Conversely, an endorsement of the role of museums as custodians of culture is proposed in Melvin Moti’s No Show (2004), a twenty-four-minute video centred on the fine art collection of the Hermitage Museum. It is relatively well known that when Nazi Germany invaded the Soviet Union in 1941, most of the Hermitage’s vast collection – numbering more than one million objects – was quickly evacuated and secreted in the city of Sverdlovsk (now Yekaterinburg). Less well known is the fact that guided tours were nonetheless given of the Hermitage’s denuded galleries, including rooms where only the frames remained after the paintings had been hastily removed. Moti’s research into the Hermitage’s archives unearthed firsthand accounts of such tours, including those taking place under Nazi occupation. In 1943 a troop of soldiers was taken on a tour of the empty painting galleries led by a museum guide who described the iconography of each of the missing pictures from recall; a tour which is vocally reconstructed in No Show, a guide’s confident voice booming out the paintings’ visual content in their physical absence, filmed against the backdrop of a bare room and the dying rays of afternoon light.
The determined means by which cultural institutions act as agents of preservation is similarly evident in the centrepiece of Life inside an Image and the exhibition’s most visually arresting work; Gerard Byrne’s Jielemeguvvie guvvie sjisjneli (Film inside an Image), 2015–16, a new video co-commissioned by MUMA, the Moderna Museet and the University of Warwick. Byrne’s continuous loop video focuses on the Biologiska Museet in Stockholm, in particular, its natural history diorama. Dating from 1893, the diorama was developed by the zoologist and taxidermist Gustaf Kolthoff as one of the era’s most spectacular, and presents a painted backdrop of the Nordic wilderness in front of which reindeer, lynx, foxes, and owls cavort, statically. The diorama is also distinctive for being lit solely by natural light via a ceiling aperture, leading Byrne to draw a conceptual parallel between the two technics of vision, interpreting the diorama as a kind of primitive camera. What is most apparent in Byrne’s video – in spite of its poetic and languorous cinematography – is the superannuated technology of the diorama itself. Originating in the early 1820s and preceding the advent of photography, the diorama was once heralded as the most sophisticated form of visual reproduction. Through a twenty-first-century gaze, however, this technology reads as outdated contrivance. Byrne’s video is the touchstone of the exhibition in its suggestion that although all technologies of reproduction are fragile forms of artifice destined to obsolescence, each animates the world in precise and singular ways.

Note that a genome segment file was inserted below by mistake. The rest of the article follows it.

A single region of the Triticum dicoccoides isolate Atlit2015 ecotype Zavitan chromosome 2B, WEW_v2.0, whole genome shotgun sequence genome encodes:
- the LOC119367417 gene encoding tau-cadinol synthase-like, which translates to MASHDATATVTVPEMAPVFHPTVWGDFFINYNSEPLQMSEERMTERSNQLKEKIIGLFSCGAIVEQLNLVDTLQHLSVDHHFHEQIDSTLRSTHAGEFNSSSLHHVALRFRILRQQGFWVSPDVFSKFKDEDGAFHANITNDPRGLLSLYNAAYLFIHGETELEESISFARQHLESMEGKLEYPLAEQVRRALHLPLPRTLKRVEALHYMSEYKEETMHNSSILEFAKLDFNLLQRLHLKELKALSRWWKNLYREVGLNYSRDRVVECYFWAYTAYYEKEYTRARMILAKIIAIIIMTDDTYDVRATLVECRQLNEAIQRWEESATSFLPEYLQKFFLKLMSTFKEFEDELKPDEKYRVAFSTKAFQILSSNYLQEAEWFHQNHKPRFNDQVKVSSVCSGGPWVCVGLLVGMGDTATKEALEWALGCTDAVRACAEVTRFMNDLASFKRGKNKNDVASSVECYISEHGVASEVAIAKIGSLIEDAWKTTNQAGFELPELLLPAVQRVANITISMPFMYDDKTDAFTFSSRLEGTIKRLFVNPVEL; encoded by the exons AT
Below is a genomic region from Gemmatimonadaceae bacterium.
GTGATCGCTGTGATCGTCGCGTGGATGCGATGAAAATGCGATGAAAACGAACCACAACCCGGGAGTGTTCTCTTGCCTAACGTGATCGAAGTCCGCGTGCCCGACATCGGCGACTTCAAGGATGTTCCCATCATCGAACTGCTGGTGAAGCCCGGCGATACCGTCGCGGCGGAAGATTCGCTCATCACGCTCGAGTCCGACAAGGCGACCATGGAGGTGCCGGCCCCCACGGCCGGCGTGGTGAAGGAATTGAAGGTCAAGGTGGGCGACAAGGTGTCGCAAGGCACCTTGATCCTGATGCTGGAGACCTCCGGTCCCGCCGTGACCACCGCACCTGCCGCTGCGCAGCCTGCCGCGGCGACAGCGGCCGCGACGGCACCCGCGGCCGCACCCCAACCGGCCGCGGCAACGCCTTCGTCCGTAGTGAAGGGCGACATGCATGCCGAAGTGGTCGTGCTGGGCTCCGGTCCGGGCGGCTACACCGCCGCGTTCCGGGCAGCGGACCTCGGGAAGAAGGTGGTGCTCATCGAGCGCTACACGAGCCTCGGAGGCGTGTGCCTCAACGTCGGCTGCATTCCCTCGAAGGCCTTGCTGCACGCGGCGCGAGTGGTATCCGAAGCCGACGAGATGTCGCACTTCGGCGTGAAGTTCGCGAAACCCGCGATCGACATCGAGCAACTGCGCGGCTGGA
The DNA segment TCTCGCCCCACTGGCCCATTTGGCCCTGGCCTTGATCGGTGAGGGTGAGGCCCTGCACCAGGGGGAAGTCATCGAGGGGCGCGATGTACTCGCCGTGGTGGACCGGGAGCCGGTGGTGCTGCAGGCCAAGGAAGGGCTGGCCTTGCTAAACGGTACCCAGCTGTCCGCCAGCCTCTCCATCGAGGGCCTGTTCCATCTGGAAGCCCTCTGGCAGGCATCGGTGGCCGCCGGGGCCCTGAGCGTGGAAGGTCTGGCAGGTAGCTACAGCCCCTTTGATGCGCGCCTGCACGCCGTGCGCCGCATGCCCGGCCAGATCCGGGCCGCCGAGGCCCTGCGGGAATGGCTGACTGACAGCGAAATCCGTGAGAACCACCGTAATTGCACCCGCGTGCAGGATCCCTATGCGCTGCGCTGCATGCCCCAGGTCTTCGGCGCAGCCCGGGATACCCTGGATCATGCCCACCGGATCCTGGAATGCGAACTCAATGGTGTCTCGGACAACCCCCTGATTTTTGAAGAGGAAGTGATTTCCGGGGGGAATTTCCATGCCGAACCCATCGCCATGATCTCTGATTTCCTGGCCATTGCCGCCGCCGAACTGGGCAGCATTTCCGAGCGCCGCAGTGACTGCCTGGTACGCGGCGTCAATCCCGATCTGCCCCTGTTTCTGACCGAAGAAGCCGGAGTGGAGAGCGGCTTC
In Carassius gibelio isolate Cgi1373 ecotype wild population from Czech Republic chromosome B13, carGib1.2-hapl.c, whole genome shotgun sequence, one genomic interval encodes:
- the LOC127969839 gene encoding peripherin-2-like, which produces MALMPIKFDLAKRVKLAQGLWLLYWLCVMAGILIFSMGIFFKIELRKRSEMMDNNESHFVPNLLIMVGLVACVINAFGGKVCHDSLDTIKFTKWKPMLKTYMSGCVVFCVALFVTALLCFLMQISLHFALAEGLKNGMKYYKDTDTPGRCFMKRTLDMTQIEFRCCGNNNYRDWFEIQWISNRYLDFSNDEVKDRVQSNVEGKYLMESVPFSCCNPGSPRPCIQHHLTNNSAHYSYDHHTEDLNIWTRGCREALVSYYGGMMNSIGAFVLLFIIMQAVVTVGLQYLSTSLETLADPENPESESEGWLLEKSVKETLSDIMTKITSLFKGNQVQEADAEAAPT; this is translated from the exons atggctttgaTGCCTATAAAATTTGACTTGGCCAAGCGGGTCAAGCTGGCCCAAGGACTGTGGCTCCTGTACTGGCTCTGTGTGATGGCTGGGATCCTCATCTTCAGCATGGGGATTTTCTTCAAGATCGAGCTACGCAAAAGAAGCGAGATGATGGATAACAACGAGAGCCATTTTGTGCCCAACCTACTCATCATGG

Arts Update is generously supported by The Ian Potter Foundation.